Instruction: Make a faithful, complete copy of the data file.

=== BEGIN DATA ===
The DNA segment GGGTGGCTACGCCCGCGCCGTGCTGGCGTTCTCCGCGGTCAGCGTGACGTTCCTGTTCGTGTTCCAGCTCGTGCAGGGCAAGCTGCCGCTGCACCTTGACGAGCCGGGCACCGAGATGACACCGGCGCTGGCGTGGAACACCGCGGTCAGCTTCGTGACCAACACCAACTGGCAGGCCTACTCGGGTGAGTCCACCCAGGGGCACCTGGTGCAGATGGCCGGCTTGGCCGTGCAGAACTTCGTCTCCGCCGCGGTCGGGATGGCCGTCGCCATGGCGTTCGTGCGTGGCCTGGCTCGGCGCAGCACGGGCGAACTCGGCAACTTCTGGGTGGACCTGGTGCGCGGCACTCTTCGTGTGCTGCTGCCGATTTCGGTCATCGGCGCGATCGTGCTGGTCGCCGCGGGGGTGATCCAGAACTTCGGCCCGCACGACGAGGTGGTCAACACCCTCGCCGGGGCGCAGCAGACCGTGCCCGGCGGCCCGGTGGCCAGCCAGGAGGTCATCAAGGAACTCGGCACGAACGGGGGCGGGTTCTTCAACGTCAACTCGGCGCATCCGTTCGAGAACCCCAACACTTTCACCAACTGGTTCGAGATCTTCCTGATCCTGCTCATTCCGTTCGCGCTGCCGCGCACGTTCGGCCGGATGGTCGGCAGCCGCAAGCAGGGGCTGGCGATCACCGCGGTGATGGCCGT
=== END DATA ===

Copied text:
The DNA segment GGGTGGCTACGCCCGCGCCGTGCTGGCGTTCTCCGCGGTCAGCGTGACGTTCCTGTTCGTGTTCCAGCTCGTGCAGGGCAAGCTGCCGCTGCACCTTGACGAGCCGGGCACCGAGATGACACCGGCGCTGGCGTGGAACACCGCGGTCAGCTTCGTGACCAACACCAACTGGCAGGCCTACTCGGGTGAGTCCACCCAGGGGCACCTGGTGCAGATGGCCGGCTTGGCCGTGCAGAACTTCGTCTCCGCCGCGGTCGGGATGGCCGTCGCCATGGCGTTCGTGCGTGGCCTGGCTCGGCGCAGCACGGGCGAACTCGGCAACTTCTGGGTGGACCTGGTGCGCGGCACTCTTCGTGTGCTGCTGCCGATTTCGGTCATCGGCGCGATCGTGCTGGTCGCCGCGGGGGTGATCCAGAACTTCGGCCCGCACGACGAGGTGGTCAACACCCTCGCCGGGGCGCAGCAGACCGTGCCCGGCGGCCCGGTGGCCAGCCAGGAGGTCATCAAGGAACTCGGCACGAACGGGGGCGGGTTCTTCAACGTCAACTCGGCGCATCCGTTCGAGAACCCCAACACTTTCACCAACTGGTTCGAGATCTTCCTGATCCTGCTCATTCCGTTCGCGCTGCCGCGCACGTTCGGCCGGATGGTCGGCAGCCGCAAGCAGGGGCTGGCGATCACCGCGGTGATGGCCGT